Effects of low-versus high-fidelity simulations on the cognitive burden and performance of entry-level paramedicine students: A mixed-methods comparison trial using eye-tracking, continuous heart rate, difficulty rating scales, video observation and interviews

Document Type

Journal Article


Lippincott Williams and Wilkins


Office of the Deputy Vice-Chancellor (Strategic Partnerships) / School of Medical and Health Sciences




Mills, B. W., Carter, O. B., Rudd, C. J., Claxton, L. A., Ross, N. P., & Strobel, N. A. (2015). Effects of Low-Versus High-Fidelity Simulations on the Cognitive Burden and Performance of Entry-Level Paramedicine Students: A Mixed-Methods Comparison Trial Using Eye-Tracking, Continuous Heart Rate, Difficulty Rating Scales, Video Observation and Interviews. Simulation in healthcare: journal of the Society for Simulation in Healthcare 11(1), 1-10. Available here.


Introduction: High-fidelity simulation-based training is often avoided for early-stage students because of the assumption that while practicing newly learned skills, they are ill suited to processing multiple demands, which can lead to "cognitive overload" and poorer learning outcomes. We tested this assumption using a mixed-methods experimental design manipulating psychological immersion. Methods: Thirty-nine randomly assigned first-year paramedicine students completed low- or high-environmental fidelity simulations [low-environmental fidelity simulations (LFenS) vs. high-environmental fidelity simulation (HFenS)] involving a manikin with obstructed airway (SimMan3G). Psychological immersion and cognitive burden were determined via continuous heart rate, eye tracking, self-report questionnaire (National Aeronautics and Space Administration Task Load Index), independent observation, and postsimulation interviews. Performance was assessed by successful location of obstruction and time-to-termination. Results: Eye tracking confirmed that students attended to multiple, concurrent stimuli in HFenS and interviews consistently suggested that they experienced greater psychological immersion and cognitive burden than their LFenS counterparts. This was confirmed by significantly higher mean heart rate (P < 0.001) and National Aeronautics and Space Administration Task Load Index mental demand (P < 0.05). Although group allocation did not influence the proportion of students who ultimately revived the patient (58% vs. 30%, P < 0.10), the HFenS students did so significantly more quickly (P < 0.01). The LFenS students had low immersion resulting in greater assessment anxiety. Conclusions: High-environmental fidelity simulation engendered immersion and a sense of urgency in students, whereas LFenS created assessment anxiety and slower performance. We conclude that once early-stage students have learned the basics of a clinical skill, throwing them in the "deep end" of high-fidelity simulation creates significant additional cognitive burden but this has considerable educational merit. Copyright © 2015 Society for Simulation in Healthcare.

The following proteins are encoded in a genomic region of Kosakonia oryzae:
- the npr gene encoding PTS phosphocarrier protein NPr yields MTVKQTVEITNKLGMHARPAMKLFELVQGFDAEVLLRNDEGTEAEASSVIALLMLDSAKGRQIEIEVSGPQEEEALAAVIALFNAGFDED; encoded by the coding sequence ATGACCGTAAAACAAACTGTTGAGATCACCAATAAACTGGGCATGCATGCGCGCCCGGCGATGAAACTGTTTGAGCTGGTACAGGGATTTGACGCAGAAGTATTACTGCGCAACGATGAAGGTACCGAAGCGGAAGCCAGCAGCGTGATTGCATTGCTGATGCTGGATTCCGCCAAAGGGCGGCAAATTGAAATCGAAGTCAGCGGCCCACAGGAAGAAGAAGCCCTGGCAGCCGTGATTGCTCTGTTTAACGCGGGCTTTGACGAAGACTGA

Access Rights

subscription content